BROOKE GLADSTONE: This is On the Media. I'm Brooke Gladstone. If this is a time of reckoning, for many Americans it may have to include a reconsideration. In February, 1999, during a sort of dénouement in one of our nation's seamiest political scandals, a woman previously known only as “Jane Doe No. 5” told her story.
JUANITA BROADDRICK: He starts to, uh, bite on my top lip and I tried to pull away from him. (CRYING) And then he forces me down on the bed. And I just was very frightened, and I tried to get away from him and I told him, “no.”
BROOKE GLADSTONE: And, unlike today, with the public and the media, for the most part, believing women's awful stories about powerful men, in 1999, we mostly chose not to believe Juanita Broaddrick.
LISA MYERS/NBC: You’re saying that Bill Clinton sexually assaulted you, that he raped you.
JUANITA BROADDRICK: Yes.
LISA MYERS: So you have no -- there’s no doubt in your mind that that’s what happened?
JUANITA BROADDRICK: No doubt, whatsoever.
BROOKE GLADSTONE: Last week, MSNBC host Chris Hayes tweeted, “…Democrats and the center left are overdue for a real reckoning with the allegations against him.” And this week, New York Times columnist Michelle Goldberg wrote, I believe Juanita Broaddrick. Michelle, welcome to the show.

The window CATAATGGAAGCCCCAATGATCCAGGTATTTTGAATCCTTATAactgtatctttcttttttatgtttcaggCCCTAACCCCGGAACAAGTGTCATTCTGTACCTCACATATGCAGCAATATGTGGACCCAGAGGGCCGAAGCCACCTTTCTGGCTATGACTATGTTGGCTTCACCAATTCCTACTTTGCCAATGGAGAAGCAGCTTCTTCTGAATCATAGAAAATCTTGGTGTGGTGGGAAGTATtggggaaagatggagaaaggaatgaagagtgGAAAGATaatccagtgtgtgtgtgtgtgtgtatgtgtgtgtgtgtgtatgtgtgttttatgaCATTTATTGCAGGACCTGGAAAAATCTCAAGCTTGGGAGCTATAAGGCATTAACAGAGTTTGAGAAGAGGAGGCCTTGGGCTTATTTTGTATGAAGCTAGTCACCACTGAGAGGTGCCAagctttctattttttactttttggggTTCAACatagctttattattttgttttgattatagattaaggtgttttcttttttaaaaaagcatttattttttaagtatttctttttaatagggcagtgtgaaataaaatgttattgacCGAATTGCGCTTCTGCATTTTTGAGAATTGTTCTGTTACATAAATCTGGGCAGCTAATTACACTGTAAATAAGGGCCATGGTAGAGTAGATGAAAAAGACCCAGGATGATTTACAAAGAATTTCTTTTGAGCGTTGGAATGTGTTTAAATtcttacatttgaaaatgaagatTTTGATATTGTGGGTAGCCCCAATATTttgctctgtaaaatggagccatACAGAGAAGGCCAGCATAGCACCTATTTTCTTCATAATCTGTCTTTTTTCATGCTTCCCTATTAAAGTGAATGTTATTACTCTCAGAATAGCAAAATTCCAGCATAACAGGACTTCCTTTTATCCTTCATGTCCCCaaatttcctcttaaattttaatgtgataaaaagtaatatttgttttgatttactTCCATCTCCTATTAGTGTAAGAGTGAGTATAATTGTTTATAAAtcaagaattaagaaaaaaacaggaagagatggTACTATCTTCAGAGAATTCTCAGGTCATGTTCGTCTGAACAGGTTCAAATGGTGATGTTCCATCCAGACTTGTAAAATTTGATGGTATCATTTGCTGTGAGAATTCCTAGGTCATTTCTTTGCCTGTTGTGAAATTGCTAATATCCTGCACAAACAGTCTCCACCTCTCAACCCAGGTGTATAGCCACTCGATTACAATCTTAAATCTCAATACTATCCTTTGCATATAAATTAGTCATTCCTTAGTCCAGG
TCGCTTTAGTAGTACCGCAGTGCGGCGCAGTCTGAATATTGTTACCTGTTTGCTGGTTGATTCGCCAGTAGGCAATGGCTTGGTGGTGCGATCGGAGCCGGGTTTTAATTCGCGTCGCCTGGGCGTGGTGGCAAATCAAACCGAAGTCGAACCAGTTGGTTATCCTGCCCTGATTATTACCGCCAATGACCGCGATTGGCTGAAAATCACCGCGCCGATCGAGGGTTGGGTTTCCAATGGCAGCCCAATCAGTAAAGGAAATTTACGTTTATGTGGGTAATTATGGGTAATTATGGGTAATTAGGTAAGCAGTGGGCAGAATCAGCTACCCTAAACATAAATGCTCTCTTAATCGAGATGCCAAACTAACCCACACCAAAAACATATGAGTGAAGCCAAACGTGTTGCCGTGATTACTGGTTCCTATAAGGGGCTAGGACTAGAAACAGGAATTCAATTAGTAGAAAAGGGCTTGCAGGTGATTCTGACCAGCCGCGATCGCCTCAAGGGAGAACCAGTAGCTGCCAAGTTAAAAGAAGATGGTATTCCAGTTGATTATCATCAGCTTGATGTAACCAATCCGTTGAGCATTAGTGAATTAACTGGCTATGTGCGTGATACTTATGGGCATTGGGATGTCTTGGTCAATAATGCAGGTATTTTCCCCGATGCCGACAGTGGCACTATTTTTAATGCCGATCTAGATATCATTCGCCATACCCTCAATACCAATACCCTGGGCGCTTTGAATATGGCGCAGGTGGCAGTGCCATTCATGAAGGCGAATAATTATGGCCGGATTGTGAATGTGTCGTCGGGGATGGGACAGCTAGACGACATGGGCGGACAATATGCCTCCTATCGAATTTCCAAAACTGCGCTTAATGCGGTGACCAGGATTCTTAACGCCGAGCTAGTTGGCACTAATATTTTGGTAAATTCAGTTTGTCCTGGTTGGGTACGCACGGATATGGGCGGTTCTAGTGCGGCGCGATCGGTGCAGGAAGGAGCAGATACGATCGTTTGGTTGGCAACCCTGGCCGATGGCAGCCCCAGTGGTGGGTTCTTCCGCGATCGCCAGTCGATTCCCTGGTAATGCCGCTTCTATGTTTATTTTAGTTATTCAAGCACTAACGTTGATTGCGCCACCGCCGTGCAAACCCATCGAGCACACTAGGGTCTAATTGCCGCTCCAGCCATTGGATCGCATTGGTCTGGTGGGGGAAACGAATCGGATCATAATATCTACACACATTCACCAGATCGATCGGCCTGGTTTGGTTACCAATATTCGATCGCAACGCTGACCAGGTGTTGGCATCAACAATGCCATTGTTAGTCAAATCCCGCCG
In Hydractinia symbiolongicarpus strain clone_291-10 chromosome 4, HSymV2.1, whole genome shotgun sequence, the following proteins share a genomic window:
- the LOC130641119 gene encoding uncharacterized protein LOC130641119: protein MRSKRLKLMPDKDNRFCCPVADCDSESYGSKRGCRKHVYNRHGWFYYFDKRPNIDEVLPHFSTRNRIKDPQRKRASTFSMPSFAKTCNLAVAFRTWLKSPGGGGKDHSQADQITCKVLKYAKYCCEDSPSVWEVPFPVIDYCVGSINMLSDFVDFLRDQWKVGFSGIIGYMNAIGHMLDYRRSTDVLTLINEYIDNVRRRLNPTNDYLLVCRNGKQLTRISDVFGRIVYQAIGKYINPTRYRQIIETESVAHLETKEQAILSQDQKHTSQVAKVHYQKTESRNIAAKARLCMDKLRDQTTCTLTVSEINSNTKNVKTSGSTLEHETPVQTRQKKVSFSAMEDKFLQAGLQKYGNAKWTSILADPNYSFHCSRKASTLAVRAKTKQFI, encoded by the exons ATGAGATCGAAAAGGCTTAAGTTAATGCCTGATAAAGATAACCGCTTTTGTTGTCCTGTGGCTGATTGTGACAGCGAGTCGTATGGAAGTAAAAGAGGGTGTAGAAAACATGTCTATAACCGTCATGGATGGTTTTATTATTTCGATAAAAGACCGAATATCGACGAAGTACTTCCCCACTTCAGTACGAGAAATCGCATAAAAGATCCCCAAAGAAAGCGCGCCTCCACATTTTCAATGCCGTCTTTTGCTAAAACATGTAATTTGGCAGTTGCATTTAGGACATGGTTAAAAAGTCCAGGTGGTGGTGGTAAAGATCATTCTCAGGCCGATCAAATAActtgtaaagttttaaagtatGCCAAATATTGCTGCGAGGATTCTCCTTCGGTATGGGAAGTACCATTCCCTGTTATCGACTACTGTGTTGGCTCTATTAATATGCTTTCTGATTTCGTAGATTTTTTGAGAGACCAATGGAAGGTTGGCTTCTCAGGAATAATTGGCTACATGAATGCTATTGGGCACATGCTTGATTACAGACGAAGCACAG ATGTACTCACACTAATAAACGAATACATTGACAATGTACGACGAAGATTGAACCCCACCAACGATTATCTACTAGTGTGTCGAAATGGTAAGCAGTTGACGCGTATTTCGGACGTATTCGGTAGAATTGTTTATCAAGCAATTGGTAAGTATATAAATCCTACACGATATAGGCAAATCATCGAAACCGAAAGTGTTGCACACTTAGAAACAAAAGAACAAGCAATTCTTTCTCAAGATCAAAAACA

MICHELLE GOLDBERG: Thank you.
BROOKE GLADSTONE: Given all of the political commotion swirling around Bill Clinton and allowing that one or more of the accusations of sexual predation against him are true, how is it that he managed to last two full terms as president?
MICHELLE GOLDBERG: Well, I think part of it was that the sexual predation wasn't taken particularly seriously. When people talked about Bill Clinton, they talked about affairs.
STEVE KROFT/CBS: Are you prepared tonight to say that you've never had an extramarital affair?
BILL CLINTON: I'm not prepared tonight to say that any married couple should ever discuss that with anyone but themselves.
MICHELLE GOLDBERG: So it was talked about less in terms of power and harassment and violence and more in terms of sex. And so, the question, as I remember it, was, do you impeach a president for sex? And most people's answer was no, and to most people impeachment seemed like this absurd overreach. But it was a completely different framework that we had at the time for talking about sex and power and their interaction.